If you live in the U.S., your federal taxes are due today, offering many grim reminders. Here's one of them: While many of the largest and most profitable U.S. companies pay little or even zero income taxes and the wealthy have the means to evade paying their share, the federal government is continuing its war on the poor. One example of failure within U.S. federal policy is the ongoing practice of the IRS (Internal Revenue Service) disproportionately auditing poorer U.S. households.
Hence there’s an opportunity for companies within and linked to the financial sector to make good on any of their social impact agendas, notably as it’s currently Financial Literacy Month. For many families grossing $25,000 a year or less, how can the latest no-cost fintech apps or campaigns to improve how citizens approach personal finance do any good if there’s the specter of an IRS audit on the horizon? As more than half of Americans are estimated to have less than three months of savings to cover an emergency, an envelope in the mail from the IRS could be as frightening as an emergency room visit or the sudden need for a car repair. Bottom line: The less a person makes, the less likely he or she has an accountant on speed dial.
Going back to the threat of an IRS audit for working families: Current evidence suggests that the IRS has no plans to curb such plans any time soon. In fact, the Transactional Records Access Clearinghouse (TRAC) at Syracuse University found that audits of wage-earners making $25,000 or less has increased by more than 25 percent so far this year when compared to the 2021 tax season.
“If IRS continues at this same pace for the rest of this fiscal year, audit rates would inch up to 13.5 per 1000 returns — slightly higher than the phenomenally high rates that occurred last year when IRS audited the poorest families claiming an anti-poverty earned income tax credit at five times the rate for everyone else,” concluded TRAC’s researchers.
The problem is starting to score the attention of Congress, with Sen. Elizabeth Warren (D-Mass.) and Rep. Judy Chu (D-Calif.) among the leaders calling out both the U.S. Treasury and the IRS for these distorted audit rates.
Much of the problem lies in the feds’ decisions to slash the budget of the IRS over the period of several years, a trend that occurred during both the Barack Obama and Donald Trump administrations. But few observers are noticing as the IRS keeps losing staffers not through mass layoffs, but through attrition.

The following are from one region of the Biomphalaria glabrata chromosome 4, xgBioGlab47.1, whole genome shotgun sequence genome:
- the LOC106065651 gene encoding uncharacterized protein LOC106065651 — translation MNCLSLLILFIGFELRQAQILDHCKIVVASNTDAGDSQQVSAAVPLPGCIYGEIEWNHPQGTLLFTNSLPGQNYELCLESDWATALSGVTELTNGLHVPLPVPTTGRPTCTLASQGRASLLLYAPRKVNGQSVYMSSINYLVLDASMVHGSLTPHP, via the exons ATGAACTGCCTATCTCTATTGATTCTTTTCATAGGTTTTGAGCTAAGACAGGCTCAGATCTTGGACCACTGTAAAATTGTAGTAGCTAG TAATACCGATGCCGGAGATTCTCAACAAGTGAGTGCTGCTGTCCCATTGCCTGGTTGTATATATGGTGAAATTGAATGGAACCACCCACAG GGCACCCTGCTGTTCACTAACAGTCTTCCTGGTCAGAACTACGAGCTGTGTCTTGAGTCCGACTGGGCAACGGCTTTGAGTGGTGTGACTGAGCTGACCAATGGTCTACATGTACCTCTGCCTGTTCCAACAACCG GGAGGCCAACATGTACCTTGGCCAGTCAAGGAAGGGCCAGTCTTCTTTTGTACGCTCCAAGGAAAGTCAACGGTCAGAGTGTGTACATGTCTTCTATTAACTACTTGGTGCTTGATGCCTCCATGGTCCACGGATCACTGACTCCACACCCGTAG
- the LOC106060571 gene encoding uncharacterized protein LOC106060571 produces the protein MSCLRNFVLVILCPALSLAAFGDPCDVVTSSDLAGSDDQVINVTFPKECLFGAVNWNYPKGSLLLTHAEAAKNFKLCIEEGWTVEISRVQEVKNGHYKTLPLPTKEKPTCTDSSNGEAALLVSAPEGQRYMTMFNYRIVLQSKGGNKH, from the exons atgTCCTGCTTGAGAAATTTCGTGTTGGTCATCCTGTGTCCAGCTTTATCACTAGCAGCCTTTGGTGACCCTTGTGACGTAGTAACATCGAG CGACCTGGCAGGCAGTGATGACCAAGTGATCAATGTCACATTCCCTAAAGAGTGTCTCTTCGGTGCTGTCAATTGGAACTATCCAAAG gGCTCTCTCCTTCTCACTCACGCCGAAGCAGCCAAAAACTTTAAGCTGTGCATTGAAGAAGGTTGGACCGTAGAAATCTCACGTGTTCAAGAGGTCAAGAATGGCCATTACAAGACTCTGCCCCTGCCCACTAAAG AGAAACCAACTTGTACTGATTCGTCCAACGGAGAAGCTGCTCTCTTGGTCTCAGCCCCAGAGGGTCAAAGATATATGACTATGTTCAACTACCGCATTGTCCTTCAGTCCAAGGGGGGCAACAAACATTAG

“The last time the IRS had fewer than 10,000 revenue agents was 1953, when the economy was a seventh of its current size. And the IRS is still shrinking,” Paul Kiel and Jesse Eisinger wrote for ProPublica back in late 2018.
Another problem is the lack of transparency as to how the IRS is conducting its audits now. “While the [Joe] Biden administration’s American Families Plan Tax Compliance Agenda committed to not increasing the rates of audits for those earning less than $400,000 annually, there is no consistent public release of audit data or a plan to release audit data, making it virtually impossible to monitor compliance with this commitment,” Warren and Chu wrote last month.
Years of bad headlines along with how the tax collection agency has been portrayed in popular culture have given the IRS a brand reputation that ranks about as high as the Ford Pinto and New Coke. Nevertheless, it’s clear having a crew of auditors that is smaller now than when Dwight Eisenhower was president — even with the transformation of technology now available at hand — makes no sense. The current head of the IRS, Charles Rettig, told Congress earlier this month that the federal government is losing about $1 trillion in paid taxes a year. But trying to extract that amount from hourly wage workers who are rightfully claiming a federal tax credit is the financial equivalent of getting blood from a stone.
Going back to financial inclusion, the IRS’s continued reign of auditing terror opens a door to financial and professional services companies. Offering support for poor families who get such a nasty-gram from the IRS would not only offer families relief, but also provides an engagement opportunity for companies as they allow their employees to tackle some much-needed community work within the neighborhoods in which they live and work.
Image credit: John Tyson via Unsplash
Leon Kaye has written for 3p since 2010 and become executive editor in 2018. His previous work includes writing for the Guardian as well as other online and print publications. In addition, he's worked in sales executive roles within technology and financial research companies, as well as for a public relations firm, for which he consulted with one of the globe’s leading sustainability initiatives. Currently living in Central California, he’s traveled to 70-plus countries and has lived and worked in South Korea, the United Arab Emirates and Uruguay.
Leon’s an alum of Fresno State, the University of Maryland, Baltimore County and the University of Southern California's Marshall Business School. He enjoys traveling abroad as well as exploring California’s Central Coast and the Sierra Nevadas.